“What a fucking mess.” Raife’s sobs silently and Jack can’t watch, doesn’t want to hear. He pulls his aching body up to sit, his head pounding, he has to get away.

“Are we done?”

Raife nods. “Are you okay?”

“Fucking fantastic.” He tries to stand but his legs aren’t ready and he sinks reluctantly back on to the sand.

“Hear me out…”

“I don’t want to talk to you, or see you or fucking think about you anymore Raife. I’m done. We’re done. Do you get it?” He lowers his head, elbows on raised knees, waiting for steadiness to return.

“I never really blamed you. I blamed myself, but I was too much of a coward to wear it. I convinced myself it was your fault. It was easier that way.”

“I crashed the car.”

“I made you drive.”

“We fucked up Raife…both of us.”

“I’m still so fucking angry.” Raife laces his hands behind his neck, head down he rocks gently. “I didn’t want you to be happy. I’d screwed my life up, why should you move on? When I saw you with her, I was so fucking bitter. I’m sorry, I don’t expect anything from you.” He pauses to breathe, eyes pressed closed. “When I was holding you like that under the water, and you were kicking and fighting for your life, I saw it all, for the first time. Saw it clearly, I’d spent all that anger on you and suddenly I could see past it. All this time, I’ve been hiding behind you.”

Jack breathes carefully, eyes ahead, letting Raife speak. He’s carried it too; the blame, the guilt and the shame. The unexpected confession churns up a decade of distraction and despair, he fights for composure.

“It was a bad time for me back then Jack. I just…” He shakes his head and runs a hand through his hair. “I was fucking mixed up. Messing around, smoking weed and drinking seemed to be the only way to feel okay.”

“Not much has changed then.”

Raife exhales, nodding ruefully. “Do you want me to go?”

Jack waits, letting his thoughts slow and find clarity. He shakes his head and nods toward Joseph’s boat. “Fix her up for Papa. I’ll give you what you need. He’ll be happy for you to do it. Do something useful with those hands, live on her for a while and sort your shit out.”

“Tell Billie I’m sorry.”

“Don’t fucking talk about her. I’m not ready to hear you say her name.”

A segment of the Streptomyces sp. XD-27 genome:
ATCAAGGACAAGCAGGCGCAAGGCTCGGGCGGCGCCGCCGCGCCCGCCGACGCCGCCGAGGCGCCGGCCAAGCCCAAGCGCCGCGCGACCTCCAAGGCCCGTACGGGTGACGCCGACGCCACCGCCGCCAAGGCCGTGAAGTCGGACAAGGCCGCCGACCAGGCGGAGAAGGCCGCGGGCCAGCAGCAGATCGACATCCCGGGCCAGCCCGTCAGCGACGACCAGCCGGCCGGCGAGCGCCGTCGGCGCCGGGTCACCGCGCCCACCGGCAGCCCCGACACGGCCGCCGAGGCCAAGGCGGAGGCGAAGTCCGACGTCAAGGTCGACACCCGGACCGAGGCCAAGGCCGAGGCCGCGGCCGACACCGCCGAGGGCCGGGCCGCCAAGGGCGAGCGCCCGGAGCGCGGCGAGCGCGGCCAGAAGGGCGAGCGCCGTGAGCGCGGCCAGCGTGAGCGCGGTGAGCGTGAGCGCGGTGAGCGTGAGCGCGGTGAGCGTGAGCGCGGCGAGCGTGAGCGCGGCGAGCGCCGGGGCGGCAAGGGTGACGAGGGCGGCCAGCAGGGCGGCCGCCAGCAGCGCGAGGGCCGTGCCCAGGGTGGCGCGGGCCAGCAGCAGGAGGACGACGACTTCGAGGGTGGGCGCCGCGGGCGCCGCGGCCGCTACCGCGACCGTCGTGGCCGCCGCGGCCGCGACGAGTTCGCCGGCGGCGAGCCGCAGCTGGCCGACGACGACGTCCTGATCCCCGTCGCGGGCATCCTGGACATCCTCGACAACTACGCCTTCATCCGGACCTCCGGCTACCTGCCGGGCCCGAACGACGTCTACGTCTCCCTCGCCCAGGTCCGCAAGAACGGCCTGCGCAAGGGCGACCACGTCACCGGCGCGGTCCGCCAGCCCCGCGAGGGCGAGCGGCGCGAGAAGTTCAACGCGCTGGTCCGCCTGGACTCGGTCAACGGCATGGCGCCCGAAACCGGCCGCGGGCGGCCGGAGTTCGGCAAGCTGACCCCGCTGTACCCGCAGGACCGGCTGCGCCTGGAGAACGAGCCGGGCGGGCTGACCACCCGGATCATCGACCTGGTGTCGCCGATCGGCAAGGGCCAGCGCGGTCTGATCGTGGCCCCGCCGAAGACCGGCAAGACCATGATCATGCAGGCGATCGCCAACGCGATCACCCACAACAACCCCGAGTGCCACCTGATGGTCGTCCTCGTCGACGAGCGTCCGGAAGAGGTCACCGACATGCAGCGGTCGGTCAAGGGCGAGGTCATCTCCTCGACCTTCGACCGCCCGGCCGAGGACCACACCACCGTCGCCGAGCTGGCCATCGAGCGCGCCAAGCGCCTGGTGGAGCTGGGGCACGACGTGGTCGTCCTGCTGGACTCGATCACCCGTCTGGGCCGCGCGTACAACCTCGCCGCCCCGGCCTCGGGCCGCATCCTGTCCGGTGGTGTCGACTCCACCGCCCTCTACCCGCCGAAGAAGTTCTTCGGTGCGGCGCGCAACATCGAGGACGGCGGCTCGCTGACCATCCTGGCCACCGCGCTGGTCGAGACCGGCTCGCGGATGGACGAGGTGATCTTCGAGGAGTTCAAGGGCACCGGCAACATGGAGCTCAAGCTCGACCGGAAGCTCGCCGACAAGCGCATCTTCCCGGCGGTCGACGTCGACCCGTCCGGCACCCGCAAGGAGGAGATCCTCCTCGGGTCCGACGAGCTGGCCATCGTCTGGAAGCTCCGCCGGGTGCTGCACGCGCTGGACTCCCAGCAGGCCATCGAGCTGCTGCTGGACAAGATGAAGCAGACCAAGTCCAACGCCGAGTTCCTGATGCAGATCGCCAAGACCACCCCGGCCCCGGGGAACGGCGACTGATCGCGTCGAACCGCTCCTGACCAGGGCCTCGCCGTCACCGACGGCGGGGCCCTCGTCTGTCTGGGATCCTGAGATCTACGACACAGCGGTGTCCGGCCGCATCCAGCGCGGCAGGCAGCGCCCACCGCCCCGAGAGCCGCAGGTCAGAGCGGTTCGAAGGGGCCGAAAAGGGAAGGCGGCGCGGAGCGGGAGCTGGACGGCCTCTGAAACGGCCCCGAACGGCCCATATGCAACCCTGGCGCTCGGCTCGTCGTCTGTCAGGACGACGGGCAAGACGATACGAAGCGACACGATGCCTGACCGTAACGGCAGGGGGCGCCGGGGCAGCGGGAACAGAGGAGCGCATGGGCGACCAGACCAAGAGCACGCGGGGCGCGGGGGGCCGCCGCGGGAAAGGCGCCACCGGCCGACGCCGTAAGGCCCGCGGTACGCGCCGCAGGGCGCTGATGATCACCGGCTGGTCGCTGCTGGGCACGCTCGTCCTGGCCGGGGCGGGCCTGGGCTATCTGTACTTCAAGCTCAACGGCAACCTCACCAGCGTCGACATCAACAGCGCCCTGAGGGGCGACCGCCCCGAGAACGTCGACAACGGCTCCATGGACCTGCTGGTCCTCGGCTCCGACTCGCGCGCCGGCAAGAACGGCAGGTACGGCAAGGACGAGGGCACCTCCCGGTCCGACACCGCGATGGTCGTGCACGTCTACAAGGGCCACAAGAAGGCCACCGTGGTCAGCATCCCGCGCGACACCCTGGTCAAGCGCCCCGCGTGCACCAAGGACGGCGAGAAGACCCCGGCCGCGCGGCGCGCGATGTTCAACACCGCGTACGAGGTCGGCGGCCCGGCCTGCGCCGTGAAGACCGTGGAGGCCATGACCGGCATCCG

Raife raises his hands in surrender. “Okay.”

“We should go see Dan, get cleaned up, we probably both need some stitches.” Jack gestures to Raife’s face.

“I’m okay, you go.”

Jack shrugs. “I’ll be back with tools later.”

Raife nods and Jack turns to leave, walking slowly back to the car. His body aches; weary and sore but his heart is a little lighter. It’s when he reaches the car that he hears Raife’s voice again.

“Jack.” Turning he sees Raife trying to run across the sand “Wait up…there’s something else.”


When Ginny calls the twins have just arrived home with Marlene. It’s true what they say about absence and hearts growing fonder. Although it’s hard to imagine you can become fonder of your own children, fondness already runs at maximum. What’s different this morning is that I appreciate them so much more than yesterday. My love is renewed and so it seems, is there’s. They scream excitedly to see me like they’ve been gone for weeks and I respond in like.

So when I scramble to the phone I have a giggling child on each hip, of course they are far too big for me to manage this manoeuvre with any degree of comfort. “Hello?” I’m breathless as I answer.

“Billie, its Ginny…are you alright?”

“Ginny,” I exclaim loudly, my inside voice has gone outside. It’s loud and rambunctious over here since the twin’s return. “How are you? What happened to you last night?”

“What’s all the noise?”

“Evie and Sunny are a little hyper. They stayed at Marlene’s last night. I thought they’d hate it but apparently not. I’m not quite as indispensable as I thought.” Ginny is unusually quiet. “Are you okay?”

“I am.”

“You’re what? You’re okay?

“No, not okay, but it seems I am dispensable.”

“Excuse me?”

“I’m dispensable.”

“I heard that bit, what are you talking about?”

“Mike’s having an affair.”

I suck in my breath, shocked and unsure of what to say. “Oh Ginny, how do you know? I mean, are you sure?” I can’t believe that Mike, the quiet, retiring, work-obsessed geek that he is would be the type. Is there a type?

“He told me last night. He told me, when I was getting ready to come to Santos. He told me quiet plainly, as I was applying my lipstick, like it was nothing really, just a small detail.”

“I’m so sorry.” In the background the twins are yelling and it’s hard to hear. It sounds like maybe she’s laughing, or crying, I’m not sure, something hysterical. “Come over.”

“I’m coming.”

There’s a click as she hangs up and I stand holding the receiver stunned. The last man I would have believed was capable of cheating on his wife, old Harry high pants Mike. Poor Ginny. Poor, poor Ginny. I’m imagining her face, hearing his words, dropping her lipstick on the floor. Her recent confessions regarding their relationship, how she’d wanted to bring the spark back. God it makes sense now, all of it. His emotional distance, the long hours, the lack of intimacy. I want to kill him, but first cut his nuts off.

Instead I race after Sunny, scoop him up, tickle him mercilessly and vow to make him the kind of man who’d never, ever treat a woman like that. As he laughs and squirms, his eyes twinkle like Evans and I catch myself.

Is the cheating gene inevitable? Is it present in all males, activated in most by presentation of a particular sort of women at a particular time in their lives? But hang on, a small internal voice becomes louder till it’s a shout. A shouty voice that’s angry and hurt. It sounds a little like Evan, a little like me, it’s saying; don’t forget, you cheated too, you cheated too…YOU CHEATED TOO!

There’s a knock at the door. Sunny is wriggling in my arms. I’m hugging him too tightly and my eyes are wet. Another knock and Ginny lets herself in, looking quite unlike the Ginny I’m used to.